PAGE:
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Diabetes: one of few remarkable differences in clinicopathologic features between cirrhotic and noncirrhotic Swedes with hepatocellular carcinoma

Artikel i vetenskaplig tidskrift
Författare Jerzy Kaczynski
G. Hansson
Sven Wallerstedt
Publicerad i Dig Dis Sci
Volym 51
Nummer/häfte 4
Sidor 796-802
ISSN 0163-2116 (Print)
Publiceringsår 2006
Publicerad vid Institutionen för medicin, avdelningen för akut och kardiovaskulär medicin
Sidor 796-802
Språk en
Länkar www.ncbi.nlm.nih.gov/entrez/query.f...
Ämnesord Adolescent, Adult, Age Distribution, Aged, Aged, 80 and over, Biopsy, Needle, Carcinoma, Hepatocellular/*epidemiology/*pathology/therapy, Case-Control Studies, Cause of Death, Child, Diabetes Mellitus, Type 2/diagnosis/drug therapy/*epidemiology, Disease Progression, Female, Humans, Immunohistochemistry, Incidence, Liver Cirrhosis/*epidemiology/pathology/therapy, Liver Neoplasms/*epidemiology/*pathology/therapy, Male, Middle Aged, Probability, Reference Values, Registries, Retrospective Studies, Risk Assessment, Sex Distribution, Survival Analysis, Sweden/epidemiology
Ämneskategorier Medicin och Hälsovetenskap

Sammanfattning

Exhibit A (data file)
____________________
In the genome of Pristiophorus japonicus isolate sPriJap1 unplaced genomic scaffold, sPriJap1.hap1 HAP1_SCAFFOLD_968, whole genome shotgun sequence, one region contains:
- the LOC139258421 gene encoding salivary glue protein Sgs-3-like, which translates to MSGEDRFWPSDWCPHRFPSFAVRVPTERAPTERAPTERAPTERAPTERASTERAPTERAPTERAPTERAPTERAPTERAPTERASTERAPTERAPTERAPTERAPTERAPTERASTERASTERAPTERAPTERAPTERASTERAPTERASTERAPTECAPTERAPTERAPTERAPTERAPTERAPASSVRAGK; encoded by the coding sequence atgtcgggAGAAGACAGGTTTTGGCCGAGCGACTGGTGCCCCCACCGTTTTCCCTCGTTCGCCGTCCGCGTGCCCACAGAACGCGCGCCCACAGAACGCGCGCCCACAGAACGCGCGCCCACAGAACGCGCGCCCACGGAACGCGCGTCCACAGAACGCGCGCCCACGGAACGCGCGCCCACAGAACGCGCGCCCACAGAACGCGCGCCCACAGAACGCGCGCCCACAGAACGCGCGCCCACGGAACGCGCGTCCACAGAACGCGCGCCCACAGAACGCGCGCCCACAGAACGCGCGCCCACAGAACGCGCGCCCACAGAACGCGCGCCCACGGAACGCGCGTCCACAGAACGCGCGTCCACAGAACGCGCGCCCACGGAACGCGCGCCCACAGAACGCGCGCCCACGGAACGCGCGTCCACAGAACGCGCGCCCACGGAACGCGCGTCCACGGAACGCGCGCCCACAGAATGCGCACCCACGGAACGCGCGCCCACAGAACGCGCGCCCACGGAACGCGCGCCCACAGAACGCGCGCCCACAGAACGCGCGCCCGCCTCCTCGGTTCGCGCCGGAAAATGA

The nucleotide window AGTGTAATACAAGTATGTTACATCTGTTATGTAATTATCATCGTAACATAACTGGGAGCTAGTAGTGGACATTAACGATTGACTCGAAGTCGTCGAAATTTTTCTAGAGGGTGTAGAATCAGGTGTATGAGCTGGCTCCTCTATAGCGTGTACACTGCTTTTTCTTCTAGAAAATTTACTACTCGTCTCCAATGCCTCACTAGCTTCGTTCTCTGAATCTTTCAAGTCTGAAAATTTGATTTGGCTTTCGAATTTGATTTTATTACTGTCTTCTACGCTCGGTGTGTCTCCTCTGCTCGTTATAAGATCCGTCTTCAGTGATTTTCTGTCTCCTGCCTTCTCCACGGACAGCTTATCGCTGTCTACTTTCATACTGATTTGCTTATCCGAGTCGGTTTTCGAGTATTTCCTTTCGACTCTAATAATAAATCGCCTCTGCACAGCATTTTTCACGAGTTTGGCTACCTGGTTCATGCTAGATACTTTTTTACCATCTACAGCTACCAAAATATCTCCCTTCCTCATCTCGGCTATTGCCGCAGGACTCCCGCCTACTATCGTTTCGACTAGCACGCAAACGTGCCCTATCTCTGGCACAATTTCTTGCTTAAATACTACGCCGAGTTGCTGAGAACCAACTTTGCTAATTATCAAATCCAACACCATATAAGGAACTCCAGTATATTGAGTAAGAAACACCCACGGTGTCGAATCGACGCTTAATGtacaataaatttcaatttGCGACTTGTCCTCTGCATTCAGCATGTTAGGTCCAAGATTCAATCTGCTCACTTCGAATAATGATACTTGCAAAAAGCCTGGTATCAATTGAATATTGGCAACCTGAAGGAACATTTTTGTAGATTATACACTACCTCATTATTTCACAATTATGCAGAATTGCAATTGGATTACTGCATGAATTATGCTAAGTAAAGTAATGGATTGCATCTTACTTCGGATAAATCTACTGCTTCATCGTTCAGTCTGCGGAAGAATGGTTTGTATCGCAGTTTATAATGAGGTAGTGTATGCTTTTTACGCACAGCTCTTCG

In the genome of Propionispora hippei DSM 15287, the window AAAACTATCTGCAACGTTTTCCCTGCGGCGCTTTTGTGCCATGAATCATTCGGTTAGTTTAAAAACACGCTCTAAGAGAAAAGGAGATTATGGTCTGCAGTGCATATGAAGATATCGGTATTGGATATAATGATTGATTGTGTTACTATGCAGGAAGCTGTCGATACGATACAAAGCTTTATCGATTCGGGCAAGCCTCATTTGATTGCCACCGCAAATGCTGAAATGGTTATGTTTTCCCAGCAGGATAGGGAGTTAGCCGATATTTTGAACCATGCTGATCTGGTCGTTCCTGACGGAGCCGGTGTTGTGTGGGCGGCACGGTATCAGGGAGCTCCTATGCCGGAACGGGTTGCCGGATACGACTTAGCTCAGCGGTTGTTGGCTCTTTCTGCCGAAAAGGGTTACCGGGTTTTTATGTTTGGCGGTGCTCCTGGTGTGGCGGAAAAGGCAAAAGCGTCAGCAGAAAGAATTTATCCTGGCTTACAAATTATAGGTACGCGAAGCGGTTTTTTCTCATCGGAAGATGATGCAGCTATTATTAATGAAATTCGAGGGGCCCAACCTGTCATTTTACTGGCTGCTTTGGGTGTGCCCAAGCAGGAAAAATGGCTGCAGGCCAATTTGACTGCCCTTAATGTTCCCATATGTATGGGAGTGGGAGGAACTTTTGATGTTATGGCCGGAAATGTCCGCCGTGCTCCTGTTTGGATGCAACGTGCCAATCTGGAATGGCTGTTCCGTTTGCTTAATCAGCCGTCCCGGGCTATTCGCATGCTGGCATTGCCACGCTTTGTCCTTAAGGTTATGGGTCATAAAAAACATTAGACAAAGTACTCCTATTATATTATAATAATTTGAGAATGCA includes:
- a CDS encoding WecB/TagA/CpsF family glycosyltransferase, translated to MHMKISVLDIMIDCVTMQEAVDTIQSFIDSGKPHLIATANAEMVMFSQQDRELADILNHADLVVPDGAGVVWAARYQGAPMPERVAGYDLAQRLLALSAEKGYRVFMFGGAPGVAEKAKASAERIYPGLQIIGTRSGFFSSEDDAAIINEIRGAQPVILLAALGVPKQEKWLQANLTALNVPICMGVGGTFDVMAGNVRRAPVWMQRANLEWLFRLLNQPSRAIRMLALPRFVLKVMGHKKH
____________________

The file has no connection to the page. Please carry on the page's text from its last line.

The prognosis of hepatocellular carcinoma (HCC) is usually very poor, so increased knowledge of clinicopathologic characteristics and etiologic factors may improve the clinical handling. Because HCC in many patients is unrecognized before death, it is of particular interest to study cases from a period with a high autopsy frequency. The records and liver biopsies from all patients with a diagnosis of primary liver cancer in Goteborg, Sweden, during a 22-year period were scrutinized. Only patients with evaluable non-neoplastic liver tissue were included in the final analysis. The majority (95%) of 478 HCC cases were autopsied and cirrhosis of the liver could be established in 71%. At presentation, general paramalignant symptoms such as malaise, weight loss, anorexia, and hepatomegaly (84%) were common irrespective of cirrhosis. Alcoholism and diabetes mellitus were each significantly more common among cirrhotics (29% and 20%, respectively; P < .001), than among noncirrhotics, in which cholelithiasis was more common (54%; P < .001). The correlation between diabetes and cirrhosis was independent of reported alcoholism. In an unselected population in a low HCC incidence area, there are few differences in clinicopathologic features between cirrhotic and noncirrhotic patients. Diabetes mellitus seems to play an etiologic role in HCC in cirrhotics, and cholelithiasis in noncirrhotics.

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